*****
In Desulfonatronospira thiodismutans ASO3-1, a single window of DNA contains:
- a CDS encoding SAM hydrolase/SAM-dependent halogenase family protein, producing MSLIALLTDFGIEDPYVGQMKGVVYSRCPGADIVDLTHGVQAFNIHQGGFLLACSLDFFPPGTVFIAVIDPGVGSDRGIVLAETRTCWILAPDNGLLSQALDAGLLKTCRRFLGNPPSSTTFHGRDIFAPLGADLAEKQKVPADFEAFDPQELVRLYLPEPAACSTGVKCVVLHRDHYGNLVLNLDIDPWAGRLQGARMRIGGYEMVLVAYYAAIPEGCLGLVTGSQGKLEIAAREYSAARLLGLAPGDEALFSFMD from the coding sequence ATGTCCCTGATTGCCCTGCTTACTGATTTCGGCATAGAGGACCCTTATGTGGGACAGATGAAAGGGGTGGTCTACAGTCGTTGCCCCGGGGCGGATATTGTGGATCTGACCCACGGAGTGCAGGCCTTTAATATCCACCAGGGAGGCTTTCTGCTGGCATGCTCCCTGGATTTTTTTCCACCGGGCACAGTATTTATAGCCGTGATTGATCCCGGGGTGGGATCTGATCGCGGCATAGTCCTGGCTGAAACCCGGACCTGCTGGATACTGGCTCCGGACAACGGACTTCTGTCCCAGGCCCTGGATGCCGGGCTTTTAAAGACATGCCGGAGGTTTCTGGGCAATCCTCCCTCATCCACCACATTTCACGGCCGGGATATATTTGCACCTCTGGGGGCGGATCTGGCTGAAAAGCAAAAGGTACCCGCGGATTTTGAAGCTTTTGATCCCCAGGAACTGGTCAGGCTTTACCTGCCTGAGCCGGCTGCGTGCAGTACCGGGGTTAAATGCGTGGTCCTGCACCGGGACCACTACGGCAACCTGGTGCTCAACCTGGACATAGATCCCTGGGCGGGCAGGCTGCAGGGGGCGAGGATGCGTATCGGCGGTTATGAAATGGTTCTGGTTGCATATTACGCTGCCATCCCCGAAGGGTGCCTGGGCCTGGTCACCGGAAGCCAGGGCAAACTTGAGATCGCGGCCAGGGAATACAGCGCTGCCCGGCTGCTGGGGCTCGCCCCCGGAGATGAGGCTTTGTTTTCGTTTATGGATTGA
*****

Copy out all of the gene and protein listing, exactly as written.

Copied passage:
In Desulfonatronospira thiodismutans ASO3-1, a single window of DNA contains:
- a CDS encoding SAM hydrolase/SAM-dependent halogenase family protein, producing MSLIALLTDFGIEDPYVGQMKGVVYSRCPGADIVDLTHGVQAFNIHQGGFLLACSLDFFPPGTVFIAVIDPGVGSDRGIVLAETRTCWILAPDNGLLSQALDAGLLKTCRRFLGNPPSSTTFHGRDIFAPLGADLAEKQKVPADFEAFDPQELVRLYLPEPAACSTGVKCVVLHRDHYGNLVLNLDIDPWAGRLQGARMRIGGYEMVLVAYYAAIPEGCLGLVTGSQGKLEIAAREYSAARLLGLAPGDEALFSFMD from the coding sequence ATGTCCCTGATTGCCCTGCTTACTGATTTCGGCATAGAGGACCCTTATGTGGGACAGATGAAAGGGGTGGTCTACAGTCGTTGCCCCGGGGCGGATATTGTGGATCTGACCCACGGAGTGCAGGCCTTTAATATCCACCAGGGAGGCTTTCTGCTGGCATGCTCCCTGGATTTTTTTCCACCGGGCACAGTATTTATAGCCGTGATTGATCCCGGGGTGGGATCTGATCGCGGCATAGTCCTGGCTGAAACCCGGACCTGCTGGATACTGGCTCCGGACAACGGACTTCTGTCCCAGGCCCTGGATGCCGGGCTTTTAAAGACATGCCGGAGGTTTCTGGGCAATCCTCCCTCATCCACCACATTTCACGGCCGGGATATATTTGCACCTCTGGGGGCGGATCTGGCTGAAAAGCAAAAGGTACCCGCGGATTTTGAAGCTTTTGATCCCCAGGAACTGGTCAGGCTTTACCTGCCTGAGCCGGCTGCGTGCAGTACCGGGGTTAAATGCGTGGTCCTGCACCGGGACCACTACGGCAACCTGGTGCTCAACCTGGACATAGATCCCTGGGCGGGCAGGCTGCAGGGGGCGAGGATGCGTATCGGCGGTTATGAAATGGTTCTGGTTGCATATTACGCTGCCATCCCCGAAGGGTGCCTGGGCCTGGTCACCGGAAGCCAGGGCAAACTTGAGATCGCGGCCAGGGAATACAGCGCTGCCCGGCTGCTGGGGCTCGCCCCCGGAGATGAGGCTTTGTTTTCGTTTATGGATTGA